What makes confiscation so Draconian?
The confiscation legislation in the Proceeds of Crime Act 2002 and its predecessors has often been described as "Draconian". But what features of the regime cause it to be so described?
I think there are half a dozen key features which combine to make the confiscation regime severe.
The intention of confiscation is to part the convicted criminal from the proceeds of his crime. But the proceeds are not to be ascertained by an accountant's detailed examination of the "business" in which the criminal was engaged. Indeed the Court of Appeal as long ago as 1989 in R v Ian Smith  1 WLR 765 said:
"It seems to us that the section is deliberately worded so as to avoid the necessity, which the appellant's construction of the section would involve, of having to carry out an accountancy exercise, which would be quite impossible in the circumstances of this case."
With that in mind the legislation has always been interpreted (in England and Wales at least) as equating the 'benefit' to be confiscated with the gross amounts received by the convicted defendant in connection with his criminal conduct. This figure may be far in excess of the criminal's profit from the enterprise.
A second Draconian feature derives from the long-standing legal doctrine that where monies or other assets are received jointly by two or more persons then each of them receives the whole amount. That means that, in confiscation, each of them obtains as 'benefit' the whole of the amount received jointly by them. This inherently leads to double counting (and more than double counting where more than two people jointly receive monies or assets).
In cases where the convicted defendant is held to have a 'criminal lifestyle' (which include cases in which the defendant has been convicted of a single offence) the statutory assumptions (now found in s10 Proceeds of Crime Act 2002) apply. These are a third Draconian feature of the legislation. The effect of the statutory assumptions is that all receipts and expenditures since the 'relevant day' (normally 6 years prior to the day on which the defendant was charged with the offence(s) of which he is subsequently convicted) are deemed to represent benefit of unspecified criminal conduct, and all assets held by the defendant after the date of his conviction are deemed to represent further benefit. These assumptions may be rebutted but the burden of proof, on the balance of probabilities, falls upon the defendant rather than the prosecution. Where a defendant does not have adequate records over the previous 6 years or more he may find himself unable to produce the "clear and cogent evidence" which the courts require in order for the assumptions to be rebutted.
A fourth Draconian feature concerns the 'available amount' of the defendant. A confiscation order is normally made for whichever is the lesser of (i) the defendant's 'benefit' and (ii) his 'available amount'. But his 'available amount' is not the amount which he has available. Rather it is his gross assets, less liabilities secured on those assets, plus the value of any 'tainted gifts'. Further, the burden is placed upon the defendant to prove to the court, on the balance of probabilities, that his 'available amount' is less than the figure of 'benefit'. This leads to difficulties (already discussed in this group) where the prosecution allege that there may exist 'hidden assets'.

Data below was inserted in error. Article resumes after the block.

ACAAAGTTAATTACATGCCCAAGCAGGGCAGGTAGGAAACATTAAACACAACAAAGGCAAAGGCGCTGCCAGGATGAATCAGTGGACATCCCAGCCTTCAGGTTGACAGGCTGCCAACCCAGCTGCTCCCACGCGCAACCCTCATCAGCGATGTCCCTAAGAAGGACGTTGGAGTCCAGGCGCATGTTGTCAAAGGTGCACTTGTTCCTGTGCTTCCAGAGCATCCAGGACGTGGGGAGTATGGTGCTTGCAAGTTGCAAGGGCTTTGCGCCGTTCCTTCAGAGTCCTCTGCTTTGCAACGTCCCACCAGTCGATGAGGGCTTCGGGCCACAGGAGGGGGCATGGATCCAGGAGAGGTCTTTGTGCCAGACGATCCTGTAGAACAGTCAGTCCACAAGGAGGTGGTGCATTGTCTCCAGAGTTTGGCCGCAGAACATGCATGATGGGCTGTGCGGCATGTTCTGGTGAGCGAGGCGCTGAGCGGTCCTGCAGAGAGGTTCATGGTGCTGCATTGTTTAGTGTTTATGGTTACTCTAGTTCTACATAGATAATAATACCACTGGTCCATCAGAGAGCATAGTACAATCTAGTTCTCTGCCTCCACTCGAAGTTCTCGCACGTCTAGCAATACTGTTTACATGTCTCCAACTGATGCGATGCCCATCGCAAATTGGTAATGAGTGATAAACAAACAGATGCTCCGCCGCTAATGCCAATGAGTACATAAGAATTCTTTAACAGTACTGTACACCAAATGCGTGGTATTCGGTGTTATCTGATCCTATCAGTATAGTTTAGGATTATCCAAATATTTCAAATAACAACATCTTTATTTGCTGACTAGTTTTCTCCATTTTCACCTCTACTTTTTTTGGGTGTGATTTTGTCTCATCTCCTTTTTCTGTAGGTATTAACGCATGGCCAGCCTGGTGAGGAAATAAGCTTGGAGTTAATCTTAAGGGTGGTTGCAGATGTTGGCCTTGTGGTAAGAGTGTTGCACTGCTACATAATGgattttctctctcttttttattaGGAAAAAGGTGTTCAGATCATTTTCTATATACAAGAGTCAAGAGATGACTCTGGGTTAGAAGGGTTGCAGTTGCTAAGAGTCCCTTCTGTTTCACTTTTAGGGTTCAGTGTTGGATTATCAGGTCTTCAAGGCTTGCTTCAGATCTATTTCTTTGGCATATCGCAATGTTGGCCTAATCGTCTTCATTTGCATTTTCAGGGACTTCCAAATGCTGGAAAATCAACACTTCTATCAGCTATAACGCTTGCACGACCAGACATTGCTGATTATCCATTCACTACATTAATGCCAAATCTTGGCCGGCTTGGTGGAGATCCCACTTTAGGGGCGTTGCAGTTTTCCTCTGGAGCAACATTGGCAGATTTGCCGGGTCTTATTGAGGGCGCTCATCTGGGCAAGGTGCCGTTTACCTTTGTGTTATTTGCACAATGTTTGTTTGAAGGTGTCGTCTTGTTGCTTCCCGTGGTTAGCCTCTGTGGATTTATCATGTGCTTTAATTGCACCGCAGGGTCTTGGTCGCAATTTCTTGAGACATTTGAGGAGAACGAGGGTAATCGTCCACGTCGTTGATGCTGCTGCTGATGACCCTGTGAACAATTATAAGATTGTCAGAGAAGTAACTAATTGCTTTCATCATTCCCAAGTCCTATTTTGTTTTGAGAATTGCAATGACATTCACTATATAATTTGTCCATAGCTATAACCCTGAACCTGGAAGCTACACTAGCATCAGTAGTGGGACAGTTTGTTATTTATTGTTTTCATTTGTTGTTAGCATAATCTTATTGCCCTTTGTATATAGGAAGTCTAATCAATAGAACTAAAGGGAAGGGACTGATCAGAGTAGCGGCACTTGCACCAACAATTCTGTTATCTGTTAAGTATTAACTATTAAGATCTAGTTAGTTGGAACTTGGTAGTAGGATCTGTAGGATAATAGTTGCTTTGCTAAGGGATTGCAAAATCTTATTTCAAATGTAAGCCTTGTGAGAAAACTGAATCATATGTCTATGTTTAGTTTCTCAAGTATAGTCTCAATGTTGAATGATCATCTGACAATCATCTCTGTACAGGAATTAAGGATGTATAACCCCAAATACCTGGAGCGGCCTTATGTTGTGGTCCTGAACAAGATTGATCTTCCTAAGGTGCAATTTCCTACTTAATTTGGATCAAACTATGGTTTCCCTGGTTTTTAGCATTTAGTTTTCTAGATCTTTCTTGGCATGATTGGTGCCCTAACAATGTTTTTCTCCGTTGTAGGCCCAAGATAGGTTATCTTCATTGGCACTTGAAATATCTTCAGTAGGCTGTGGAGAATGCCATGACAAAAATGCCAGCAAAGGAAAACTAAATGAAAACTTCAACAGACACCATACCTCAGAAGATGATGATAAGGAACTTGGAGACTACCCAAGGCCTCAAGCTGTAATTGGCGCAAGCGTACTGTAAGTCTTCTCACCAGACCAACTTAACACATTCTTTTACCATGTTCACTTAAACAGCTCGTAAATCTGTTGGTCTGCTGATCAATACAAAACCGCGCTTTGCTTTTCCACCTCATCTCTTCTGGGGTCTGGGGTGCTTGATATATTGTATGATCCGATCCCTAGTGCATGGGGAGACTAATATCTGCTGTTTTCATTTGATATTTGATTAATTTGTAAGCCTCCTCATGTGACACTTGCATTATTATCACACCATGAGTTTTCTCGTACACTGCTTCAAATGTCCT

In the event that a confiscation order is made based on the defendant's 'available amount' being less than his 'benefit' then it is open to the prosecutor to recommence proceedings against the defendant, in later life, to collect from him the balance of the 'benefit' which he was not ordered to pay first time around. A fifth Draconian feature.
The final, sixth Draconian feature, is the default prison sentence which attaches to an unpaid confiscation order. When making the confiscation order initially the court may order the amount to be paid immediately or allow the defendant up to 6 months to pay. On further application the defendant may be allowed a further 6 months (making 12 months in all) but PoCA 2002 lays down that no extension beyond that 12 months is permissible.
Given that the order may well require the convicted defendant to dispose of all his assets it may be something of a tall order to satisfy the confiscation order on time. In the event that payment is not made on time interest commences to run at 8% per annum on the unpaid balance. More seriously the defendant may be committed to prison for (or have his sentence extended by) a 'default sentence'. The length of the maximum default sentence is fixed by law on a scale relating to the amount of the confiscation order. Where the order is for £1 million or more the maximum sentence in default is 10 years. This is not a sentence to be served instead of paying the confiscation order, it is in addition to the order (since the amount due under the order remains payable in full).
In my view the confiscation regime richly deserves its Draconian epithet.